“I did enjoy it at stages through the competition, but I was nervous as well which is what I need to do well. The crowd were making so much noise I tried to keep my head down. “Even at the end when I knew I was clear I could not relax because anything can still happen and a kick to my head can take it all away.
“When it ended I could not believe I had won and I went a bit crazy. I suppose I had gone into the Olympics with a low proﬁle and when I won it was a shock to some people – nobody expected it but I was dead chilled about it all. “I tried to prepare myself for the crowd noise when you come out, but it was still over-whelming. “Then being on the podium was amazing. You just train so hard and I had been thinking about the Olympics for years, there had been a big build up, so it was a special moment.” There will be a few more of those to come for Jones. She will not slip under the radar again.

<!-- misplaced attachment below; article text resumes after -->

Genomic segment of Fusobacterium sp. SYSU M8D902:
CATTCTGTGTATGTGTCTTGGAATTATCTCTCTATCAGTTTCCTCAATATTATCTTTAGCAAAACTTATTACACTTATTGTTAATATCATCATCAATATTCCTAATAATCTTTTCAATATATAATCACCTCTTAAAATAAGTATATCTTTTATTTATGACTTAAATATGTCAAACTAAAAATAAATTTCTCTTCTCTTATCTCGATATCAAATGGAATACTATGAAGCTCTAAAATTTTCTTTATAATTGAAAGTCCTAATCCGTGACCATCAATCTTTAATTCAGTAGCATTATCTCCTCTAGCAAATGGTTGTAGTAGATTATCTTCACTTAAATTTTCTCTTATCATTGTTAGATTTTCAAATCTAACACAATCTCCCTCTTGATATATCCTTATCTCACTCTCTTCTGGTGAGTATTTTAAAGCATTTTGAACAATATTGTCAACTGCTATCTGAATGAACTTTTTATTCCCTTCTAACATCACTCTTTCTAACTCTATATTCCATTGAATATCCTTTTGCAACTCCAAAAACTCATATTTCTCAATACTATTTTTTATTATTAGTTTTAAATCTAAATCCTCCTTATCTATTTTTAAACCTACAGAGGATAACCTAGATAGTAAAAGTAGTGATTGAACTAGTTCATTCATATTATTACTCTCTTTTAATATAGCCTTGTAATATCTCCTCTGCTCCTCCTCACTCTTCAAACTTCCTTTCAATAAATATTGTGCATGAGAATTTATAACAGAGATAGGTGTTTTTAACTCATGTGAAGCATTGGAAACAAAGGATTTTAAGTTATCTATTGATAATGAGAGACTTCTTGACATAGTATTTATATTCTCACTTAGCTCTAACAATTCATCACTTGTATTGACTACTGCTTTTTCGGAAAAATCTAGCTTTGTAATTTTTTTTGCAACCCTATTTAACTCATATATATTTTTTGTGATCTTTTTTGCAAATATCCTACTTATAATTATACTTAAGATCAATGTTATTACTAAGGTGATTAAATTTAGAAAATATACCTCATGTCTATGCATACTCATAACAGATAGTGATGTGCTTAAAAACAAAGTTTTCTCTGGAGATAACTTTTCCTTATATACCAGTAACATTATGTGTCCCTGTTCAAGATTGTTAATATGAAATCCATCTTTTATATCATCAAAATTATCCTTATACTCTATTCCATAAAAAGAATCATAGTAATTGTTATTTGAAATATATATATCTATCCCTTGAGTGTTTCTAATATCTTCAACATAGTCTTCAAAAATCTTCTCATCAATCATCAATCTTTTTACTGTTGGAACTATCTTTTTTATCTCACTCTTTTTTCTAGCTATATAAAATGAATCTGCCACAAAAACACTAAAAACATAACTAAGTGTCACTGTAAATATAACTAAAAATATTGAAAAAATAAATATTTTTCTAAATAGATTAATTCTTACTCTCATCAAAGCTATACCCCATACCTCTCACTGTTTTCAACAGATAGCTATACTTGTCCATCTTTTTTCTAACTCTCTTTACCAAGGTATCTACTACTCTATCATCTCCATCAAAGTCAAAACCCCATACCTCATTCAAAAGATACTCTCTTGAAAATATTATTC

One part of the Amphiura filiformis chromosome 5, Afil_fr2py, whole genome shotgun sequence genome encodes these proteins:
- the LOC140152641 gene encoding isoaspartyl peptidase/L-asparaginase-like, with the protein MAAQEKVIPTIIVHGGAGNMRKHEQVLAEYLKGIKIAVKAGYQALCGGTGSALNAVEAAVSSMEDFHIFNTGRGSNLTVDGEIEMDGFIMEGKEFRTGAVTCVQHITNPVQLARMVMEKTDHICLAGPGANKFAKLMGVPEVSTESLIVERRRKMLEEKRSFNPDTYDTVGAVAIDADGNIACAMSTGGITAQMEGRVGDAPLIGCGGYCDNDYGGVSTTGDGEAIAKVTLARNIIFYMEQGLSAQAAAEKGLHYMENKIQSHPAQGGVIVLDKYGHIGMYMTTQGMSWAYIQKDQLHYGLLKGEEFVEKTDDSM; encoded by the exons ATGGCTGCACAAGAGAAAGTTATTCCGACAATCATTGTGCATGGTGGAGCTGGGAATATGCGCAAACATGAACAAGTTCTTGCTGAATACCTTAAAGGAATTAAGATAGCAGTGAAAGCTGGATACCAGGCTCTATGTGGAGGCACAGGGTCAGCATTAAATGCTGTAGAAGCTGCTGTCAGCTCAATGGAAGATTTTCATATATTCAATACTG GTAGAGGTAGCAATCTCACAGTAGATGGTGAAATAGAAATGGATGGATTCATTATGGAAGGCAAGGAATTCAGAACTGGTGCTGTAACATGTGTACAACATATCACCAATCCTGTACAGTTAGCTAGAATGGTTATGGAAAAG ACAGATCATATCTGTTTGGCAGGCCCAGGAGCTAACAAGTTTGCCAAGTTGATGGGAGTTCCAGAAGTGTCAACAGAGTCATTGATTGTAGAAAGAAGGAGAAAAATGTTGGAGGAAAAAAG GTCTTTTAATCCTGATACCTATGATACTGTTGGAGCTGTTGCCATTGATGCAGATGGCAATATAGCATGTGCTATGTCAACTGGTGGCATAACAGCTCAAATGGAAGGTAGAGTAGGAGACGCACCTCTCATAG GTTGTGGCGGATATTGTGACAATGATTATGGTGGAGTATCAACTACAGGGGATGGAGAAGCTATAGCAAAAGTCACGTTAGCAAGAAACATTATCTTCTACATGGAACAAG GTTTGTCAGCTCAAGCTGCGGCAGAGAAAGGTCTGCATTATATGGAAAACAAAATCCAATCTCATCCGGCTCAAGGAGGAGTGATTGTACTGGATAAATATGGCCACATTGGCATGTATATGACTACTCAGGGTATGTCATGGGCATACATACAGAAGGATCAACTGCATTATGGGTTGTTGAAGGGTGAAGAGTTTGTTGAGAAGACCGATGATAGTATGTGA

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Hannah Mills and Saskia Clark had the strangest silver medal celebration of the whole Olympics. Some were delighted, some were frustrated, some shocked and some elated, but Mills and Clark just looked at each other, silently and blankly, as the wind took their boat slowly back to shore after the final medal race. “It was such a difﬁcult one, I have been absolutely gutted since,” said Mills, back in hometown Cardiff to take part in a new Extreme Racing series. “I totally appeciate that winning a silver medal was amazing, but it was just the way we won it that was really hard. “We had essentially won silver on the Wednesday so we celebrated that for a couple of hours and then said, now we focus on winning the the gold medal on Friday. “The ﬁrst part of the race was exciting and we got a good start, but then the wind went a bit wacky, we got a bit shafted and that was race over. “We had already won the silver medal so not to win anything that day was a total anti-climax and, yes, we were gutted.” Clark agrees, “There kind of wasn't much to say. I think if it had been a good race and we had been nip and tuck until the end then that would have felt better. “We knew during the race that it had gone so we had said earlier 'Oh, that's that then.' “It was an anti-climax, not because we hadn't won gold but because we had not had a decent battle. We thought it would be tactical boat-on-boat stuff, we had that before the start and won then, but after that we did not really do that. That was my disappointment about that race.” However there is a silver lining to winning the silver medal for a pair who only came together 18 months before this Olympics